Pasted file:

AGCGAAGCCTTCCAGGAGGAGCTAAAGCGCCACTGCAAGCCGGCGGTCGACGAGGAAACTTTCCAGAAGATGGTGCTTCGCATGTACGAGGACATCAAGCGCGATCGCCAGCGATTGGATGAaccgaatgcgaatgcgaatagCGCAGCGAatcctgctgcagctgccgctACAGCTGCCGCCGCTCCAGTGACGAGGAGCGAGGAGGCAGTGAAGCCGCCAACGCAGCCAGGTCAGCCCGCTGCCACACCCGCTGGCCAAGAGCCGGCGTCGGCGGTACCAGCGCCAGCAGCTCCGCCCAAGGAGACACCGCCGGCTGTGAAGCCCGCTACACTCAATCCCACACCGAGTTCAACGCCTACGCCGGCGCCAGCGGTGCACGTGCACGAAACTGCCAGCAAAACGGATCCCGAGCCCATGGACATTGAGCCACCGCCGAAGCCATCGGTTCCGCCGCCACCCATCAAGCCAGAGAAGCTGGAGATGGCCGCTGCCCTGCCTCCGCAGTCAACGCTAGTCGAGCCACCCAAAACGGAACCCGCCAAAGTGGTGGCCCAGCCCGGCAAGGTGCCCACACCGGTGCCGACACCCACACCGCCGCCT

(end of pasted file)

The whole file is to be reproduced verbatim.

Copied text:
AGCGAAGCCTTCCAGGAGGAGCTAAAGCGCCACTGCAAGCCGGCGGTCGACGAGGAAACTTTCCAGAAGATGGTGCTTCGCATGTACGAGGACATCAAGCGCGATCGCCAGCGATTGGATGAaccgaatgcgaatgcgaatagCGCAGCGAatcctgctgcagctgccgctACAGCTGCCGCCGCTCCAGTGACGAGGAGCGAGGAGGCAGTGAAGCCGCCAACGCAGCCAGGTCAGCCCGCTGCCACACCCGCTGGCCAAGAGCCGGCGTCGGCGGTACCAGCGCCAGCAGCTCCGCCCAAGGAGACACCGCCGGCTGTGAAGCCCGCTACACTCAATCCCACACCGAGTTCAACGCCTACGCCGGCGCCAGCGGTGCACGTGCACGAAACTGCCAGCAAAACGGATCCCGAGCCCATGGACATTGAGCCACCGCCGAAGCCATCGGTTCCGCCGCCACCCATCAAGCCAGAGAAGCTGGAGATGGCCGCTGCCCTGCCTCCGCAGTCAACGCTAGTCGAGCCACCCAAAACGGAACCCGCCAAAGTGGTGGCCCAGCCCGGCAAGGTGCCCACACCGGTGCCGACACCCACACCGCCGCCT